Business Casual: Summer Games And Fans
If a warm summer morning and a sweet-smelling grassy field of young athletes wearing brand new jerseys and caps, holding onto their gloves and checking out their teammates doesn’t get your blood flowing, then open another bag of Tostitos, head to the couch and find a Law And Order rerun to watch.
Saturday morning in Decatur, folks, and it’s Tiny T-Ball opening day. The field is covered with small versions of Mets, Red Sox, Yankees and other major leaguers, 3 and 4 years old, ready to learn the basics of our national pastime.
There are moms, dads, siblings, grandparents and a couple of unattached baseball enthusiasts, lured by the prospect of watching a new generation fall in love with the game. There are water bottles aplenty and piles of balls and bats.
At the edge of the field, a coach is squatting down, level with his players, telling the young men and women they will learn how to hit, throw and field, but mainly they will have fun. The goal is to have more fun than any other team in the league.
It all sounds pretty good to the ballplayers and their fans.
Me, I’m there to watch some baseball, but mainly to watch my grandson and his teammates. I am loving every minute, even as I wish his grandfather, the old second baseman, could be there to see him wearing his stirrups for the first time and help him break in his glove.
I actually learned the spectating grandma ropes last spring during soccer season. I knew enough to let the coaches coach, to cheer all the players’ efforts and to refrain from running onto the field with a first aid kit if my favorite athlete fell down. I paid close attention to the unwritten rules so I wouldn’t embarrass anybody.
I loved the whole spectacle, but especially the little girls who added tutus to their soccer ensembles and the one-size-for-everyone T-shirts that hit some of the players well below their knees.
It’s just fun.
No worries now. You will not suffer, from me, any labored contrasts to all that professional-level sports have become, or rhapsodic ramblings about the purity of the game at this first level or the innocence of the young players. I leave that to others.
I’m not a student of sports, I’m just a fan. I’m not particularly knowledgeable about any sport. Because I am fascinated by words and have a decent memory for names and facts, I have managed to pick up a little sports lingo and can name a few players and recite a few highlights. But there is no depth, just a smattering of information.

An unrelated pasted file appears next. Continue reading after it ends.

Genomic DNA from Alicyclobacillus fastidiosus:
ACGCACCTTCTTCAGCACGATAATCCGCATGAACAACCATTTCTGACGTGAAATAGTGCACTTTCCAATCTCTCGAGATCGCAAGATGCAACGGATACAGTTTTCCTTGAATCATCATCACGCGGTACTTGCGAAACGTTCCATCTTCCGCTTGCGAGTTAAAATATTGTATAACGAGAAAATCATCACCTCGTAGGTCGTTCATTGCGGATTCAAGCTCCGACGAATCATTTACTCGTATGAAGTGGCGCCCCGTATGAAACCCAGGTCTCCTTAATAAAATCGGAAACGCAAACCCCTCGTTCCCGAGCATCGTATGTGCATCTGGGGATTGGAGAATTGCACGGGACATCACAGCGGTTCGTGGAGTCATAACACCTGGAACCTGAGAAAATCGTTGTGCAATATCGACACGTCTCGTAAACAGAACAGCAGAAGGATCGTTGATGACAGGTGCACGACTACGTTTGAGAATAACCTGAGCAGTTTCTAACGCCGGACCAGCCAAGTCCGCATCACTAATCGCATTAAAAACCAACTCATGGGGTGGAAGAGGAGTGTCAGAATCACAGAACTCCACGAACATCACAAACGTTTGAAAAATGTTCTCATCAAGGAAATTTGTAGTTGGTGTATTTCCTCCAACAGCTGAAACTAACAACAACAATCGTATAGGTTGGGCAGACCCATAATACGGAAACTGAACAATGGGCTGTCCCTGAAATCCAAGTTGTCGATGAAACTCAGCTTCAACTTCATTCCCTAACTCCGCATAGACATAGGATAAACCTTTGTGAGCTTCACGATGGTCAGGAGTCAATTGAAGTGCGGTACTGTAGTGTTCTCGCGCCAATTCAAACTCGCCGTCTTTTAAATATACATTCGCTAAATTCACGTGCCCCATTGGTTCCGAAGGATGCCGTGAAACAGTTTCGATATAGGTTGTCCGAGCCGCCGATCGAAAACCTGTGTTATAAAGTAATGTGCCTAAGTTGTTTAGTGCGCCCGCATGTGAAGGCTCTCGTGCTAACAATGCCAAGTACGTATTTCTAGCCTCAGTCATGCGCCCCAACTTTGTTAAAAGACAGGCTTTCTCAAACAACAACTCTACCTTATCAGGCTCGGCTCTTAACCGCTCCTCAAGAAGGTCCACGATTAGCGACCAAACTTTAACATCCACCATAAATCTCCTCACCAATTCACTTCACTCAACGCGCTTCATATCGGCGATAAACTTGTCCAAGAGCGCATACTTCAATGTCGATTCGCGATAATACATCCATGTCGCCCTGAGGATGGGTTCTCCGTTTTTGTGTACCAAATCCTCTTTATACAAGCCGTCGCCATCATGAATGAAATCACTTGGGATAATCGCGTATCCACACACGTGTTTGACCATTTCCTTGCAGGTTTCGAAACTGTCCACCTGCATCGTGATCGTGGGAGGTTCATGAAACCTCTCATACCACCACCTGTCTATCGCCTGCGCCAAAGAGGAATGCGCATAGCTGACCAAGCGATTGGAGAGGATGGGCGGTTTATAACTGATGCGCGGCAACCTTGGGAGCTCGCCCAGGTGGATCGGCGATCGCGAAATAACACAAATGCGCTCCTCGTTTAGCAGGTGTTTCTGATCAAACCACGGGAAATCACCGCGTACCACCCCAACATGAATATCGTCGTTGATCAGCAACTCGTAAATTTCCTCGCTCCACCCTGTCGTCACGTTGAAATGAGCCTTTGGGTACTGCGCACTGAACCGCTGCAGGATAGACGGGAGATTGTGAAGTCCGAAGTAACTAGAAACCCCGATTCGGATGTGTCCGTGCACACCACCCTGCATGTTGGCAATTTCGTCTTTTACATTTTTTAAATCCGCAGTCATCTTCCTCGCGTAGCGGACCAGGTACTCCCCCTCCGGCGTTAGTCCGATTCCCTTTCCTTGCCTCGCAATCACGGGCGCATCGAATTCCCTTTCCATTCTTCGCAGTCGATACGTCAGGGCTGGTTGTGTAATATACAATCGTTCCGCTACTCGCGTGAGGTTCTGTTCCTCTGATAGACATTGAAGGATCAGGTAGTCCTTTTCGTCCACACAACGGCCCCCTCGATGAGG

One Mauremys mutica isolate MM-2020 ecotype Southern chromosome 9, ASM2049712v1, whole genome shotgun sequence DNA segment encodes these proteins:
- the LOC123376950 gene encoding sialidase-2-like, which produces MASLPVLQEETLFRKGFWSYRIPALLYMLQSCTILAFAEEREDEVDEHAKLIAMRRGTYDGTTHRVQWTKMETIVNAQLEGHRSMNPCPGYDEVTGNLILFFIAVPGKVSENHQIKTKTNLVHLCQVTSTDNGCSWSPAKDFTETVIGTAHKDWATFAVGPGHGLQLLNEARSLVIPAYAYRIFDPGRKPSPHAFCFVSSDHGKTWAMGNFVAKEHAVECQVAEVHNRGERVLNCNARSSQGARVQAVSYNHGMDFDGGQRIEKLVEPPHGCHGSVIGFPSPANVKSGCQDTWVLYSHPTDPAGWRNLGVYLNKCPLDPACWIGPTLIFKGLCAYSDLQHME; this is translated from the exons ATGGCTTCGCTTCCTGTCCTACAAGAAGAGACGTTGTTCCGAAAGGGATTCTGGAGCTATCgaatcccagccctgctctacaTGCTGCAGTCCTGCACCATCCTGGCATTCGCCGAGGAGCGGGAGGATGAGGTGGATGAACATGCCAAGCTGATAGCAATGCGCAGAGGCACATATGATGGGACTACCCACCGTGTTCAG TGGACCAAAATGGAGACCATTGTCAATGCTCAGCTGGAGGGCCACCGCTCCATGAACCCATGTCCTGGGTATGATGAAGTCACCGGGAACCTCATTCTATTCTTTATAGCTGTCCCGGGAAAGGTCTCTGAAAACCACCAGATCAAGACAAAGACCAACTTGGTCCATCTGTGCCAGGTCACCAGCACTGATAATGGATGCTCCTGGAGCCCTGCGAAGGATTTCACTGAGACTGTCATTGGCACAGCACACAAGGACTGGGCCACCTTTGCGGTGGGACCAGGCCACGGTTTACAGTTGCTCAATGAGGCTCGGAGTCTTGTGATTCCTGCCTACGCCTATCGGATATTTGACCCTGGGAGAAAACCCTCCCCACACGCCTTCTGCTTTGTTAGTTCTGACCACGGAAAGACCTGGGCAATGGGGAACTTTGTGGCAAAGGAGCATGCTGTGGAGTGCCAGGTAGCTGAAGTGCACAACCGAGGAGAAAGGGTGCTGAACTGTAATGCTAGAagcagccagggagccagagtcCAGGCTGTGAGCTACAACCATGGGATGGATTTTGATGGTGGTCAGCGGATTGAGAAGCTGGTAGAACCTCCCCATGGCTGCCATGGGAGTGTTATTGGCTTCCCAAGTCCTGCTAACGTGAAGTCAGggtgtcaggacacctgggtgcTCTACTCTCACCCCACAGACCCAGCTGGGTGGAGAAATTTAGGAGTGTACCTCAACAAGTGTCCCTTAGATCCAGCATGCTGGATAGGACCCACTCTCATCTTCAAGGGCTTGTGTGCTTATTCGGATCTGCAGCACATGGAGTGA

For me, it’s always been SEC football first and foremost, followed by major league baseball. After that, the occasional soccer matchup, maybe a basketball game if there’s nothing else going on.
What I really love is the whole sports experience: the game, sure, but also the crowd, the rituals, the mood in the stadium or the gym or on the field, the interaction among fans – sometimes sweet, sometimes funny, sometimes neither.
At an Auburn-Mississippi game at Jordan-Hare Stadium a few years ago, just before kickoff, the stadium announcer said, “And now I ask everyone to rise and join in a moment of silence for the Civil Rights pioneer Rosa Parks, who died this week.” And 90,000-plus SEC fans stood in her honor.
Back in 1995, at the last home game in San-ford Stadium before it would become a temporary Olympic soccer venue, I was one of several thousand fans who carried out a souvenir sprig from the original hedges that were to be removed and replaced.
At a Mariners game in Seattle, I heard two elderly ladies behind me turn the air blue with advice to the home team, which was not performing up to their expectations. At the old Shea Stadium I got a nod from a super-partisan Mets fan who nonetheless appreciated a fine defensive play the Braves’ Brian Jordan made to get an out.
In the upper-upper deck of Yankee Stadium, I saw a rowdy group of homers giving grief to a visiting church group, which wasn’t pretty.
I’ve had my share of beer spilled on me, seen a few fans escorted out of sporting events by security, endured way too many “waves,” but generally have had a fine time being a fan.
I’m thinking it might all have been just a warm-up for this year’s Tiny T-Ball season.